IRS too far in interpreting ACA Appeals Court Rules

Discussion in 'Too Hot for Swamp Gas' started by GatorGrowl, Jul 22, 2014.

  1. wgbgator
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    wgbgator Sub-optimal Poster Premium Member

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    Also - saying if you dont set up exchanges, then you dont get subsidies and then still giving the subsidies to everyone anyways = worst "strongarming" tactic ever.
  2. g8tr80
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    g8tr80 Well-Known Member

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    What debates? The ACA was written 100% by one party. I guess the Dems could have been debating themselves. We should ask the Leader of the House what her interpretation of the law was at the time, but she already told us she didn't even read the darn thing. I guess we will have to go by what the words say as written in the law. Subsidies to only those States with their own exchanges. Pretty clear as day. But I'm not as near as smart as those in Congress so I'll wait to hear what the Supreme Court has to say.
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  3. g8tr80
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    g8tr80 Well-Known Member

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    Yep. Didn't work, hence the current problem.
  4. wgbgator
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    wgbgator Sub-optimal Poster Premium Member

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    You're saying the intent was to deny subsidies to states that didnt set up exchanges. This seems to be contradicted by the twin facts that a) the people drafting the law never expressed this intent at all and b) the fact that the subsidies were offered to people buying insurance from Federal exchanges from the get go.
  5. persegator
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    persegator Active Member

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    It's kind of ironic. The law is thousands of pages long, presumably to try and prevent ambiguity, yet all it ends up doing is creating more ambiguity and more opportunities for challenges. The quality of the writing is sacrificed in favor of quantity. Even if the government prevails (which they probably will) it will be because the court views the law as ambiguous, rather than clear (as it should be).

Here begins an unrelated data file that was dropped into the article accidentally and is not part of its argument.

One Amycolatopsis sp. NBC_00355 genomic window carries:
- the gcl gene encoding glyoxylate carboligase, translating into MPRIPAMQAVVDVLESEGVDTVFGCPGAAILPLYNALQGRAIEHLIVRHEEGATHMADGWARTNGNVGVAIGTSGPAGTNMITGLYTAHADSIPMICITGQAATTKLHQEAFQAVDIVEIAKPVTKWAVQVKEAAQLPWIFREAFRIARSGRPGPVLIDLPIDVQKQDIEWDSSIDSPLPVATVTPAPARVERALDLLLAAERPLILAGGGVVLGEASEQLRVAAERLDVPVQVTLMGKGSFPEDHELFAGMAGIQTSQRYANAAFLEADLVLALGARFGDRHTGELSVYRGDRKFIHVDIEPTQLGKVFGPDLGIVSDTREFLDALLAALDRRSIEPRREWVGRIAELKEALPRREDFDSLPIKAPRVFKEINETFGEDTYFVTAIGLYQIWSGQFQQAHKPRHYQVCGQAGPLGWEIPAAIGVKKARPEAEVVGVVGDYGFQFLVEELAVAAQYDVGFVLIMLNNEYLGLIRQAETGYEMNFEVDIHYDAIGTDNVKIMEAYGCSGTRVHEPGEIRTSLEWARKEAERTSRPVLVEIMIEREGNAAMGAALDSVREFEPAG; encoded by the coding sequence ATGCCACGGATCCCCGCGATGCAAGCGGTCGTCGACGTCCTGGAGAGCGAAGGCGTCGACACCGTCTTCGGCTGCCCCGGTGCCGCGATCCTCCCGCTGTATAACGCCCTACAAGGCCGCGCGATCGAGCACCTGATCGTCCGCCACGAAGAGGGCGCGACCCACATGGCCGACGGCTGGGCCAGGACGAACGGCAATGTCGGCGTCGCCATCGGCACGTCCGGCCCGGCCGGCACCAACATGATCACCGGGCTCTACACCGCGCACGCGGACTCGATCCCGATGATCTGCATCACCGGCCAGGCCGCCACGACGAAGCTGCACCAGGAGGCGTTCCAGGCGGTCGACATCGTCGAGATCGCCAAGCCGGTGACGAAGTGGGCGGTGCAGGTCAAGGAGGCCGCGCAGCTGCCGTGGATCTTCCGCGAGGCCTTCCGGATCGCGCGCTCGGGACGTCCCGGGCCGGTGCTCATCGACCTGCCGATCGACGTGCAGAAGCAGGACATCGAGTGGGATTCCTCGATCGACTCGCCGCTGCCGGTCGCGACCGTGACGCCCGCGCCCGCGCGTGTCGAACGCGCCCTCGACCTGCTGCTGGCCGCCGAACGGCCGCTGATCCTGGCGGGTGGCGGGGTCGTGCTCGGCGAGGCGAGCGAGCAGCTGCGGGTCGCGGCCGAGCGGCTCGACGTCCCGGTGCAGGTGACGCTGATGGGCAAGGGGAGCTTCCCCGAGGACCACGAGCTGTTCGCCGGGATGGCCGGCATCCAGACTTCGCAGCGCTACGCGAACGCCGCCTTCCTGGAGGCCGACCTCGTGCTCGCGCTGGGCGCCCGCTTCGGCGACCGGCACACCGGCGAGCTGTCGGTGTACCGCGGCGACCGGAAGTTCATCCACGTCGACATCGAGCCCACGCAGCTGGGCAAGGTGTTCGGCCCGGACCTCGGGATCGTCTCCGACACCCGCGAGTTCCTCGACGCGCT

Perhaps next time Congress will try writing the bill themselves instead of outsourcing the job to K Street. I can't help but think that if they all actually read the damn thing with a discerning eye that these sorts of discrepancies would be have been figured out before the law was passed.
  6. dadx4
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    dadx4 Well-Known Member

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    So party above the law? That's not the way the courts were designed.
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  7. GatorBen
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    GatorBen Well-Known Member

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    Agreed. You're welcome to lecture those two judges on whether that influenced their decision if you want.

    That being said, while I think it's fairly clear the ACA is ambiguous in this regard (the discussion of the federal government establishing "such exchanges" and the section that defines all exchanges as being government or non-profit entities "established by the state" gets you there IMO), I wasn't necessarily saying that politics is the sole decider of this question, just noting the split and that, if it was going to split on party lines, they got lucky getting a full half of the judges appointed by their party on this panel.
  8. dadx4
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    dadx4 Well-Known Member

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    I don't care about what party these judges ar
    The judges are to rule on what the law says. They took an oath. We will see. If it comes back 7-4 we will know the judges aren't doing what they took an oath for. Judges aren't there to interpret the law. They are there to rule on how the law is written.
  9. g8tr80
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    g8tr80 Well-Known Member

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    But that is how the law was written. This is the issue isn't it? It is written exactly that way in the ACA. That's why it will soon be in front of the supreme court. The Administration then can argue what it really meant, and the court can then ask - if that is the case - why was it not written that way?
  10. wgbgator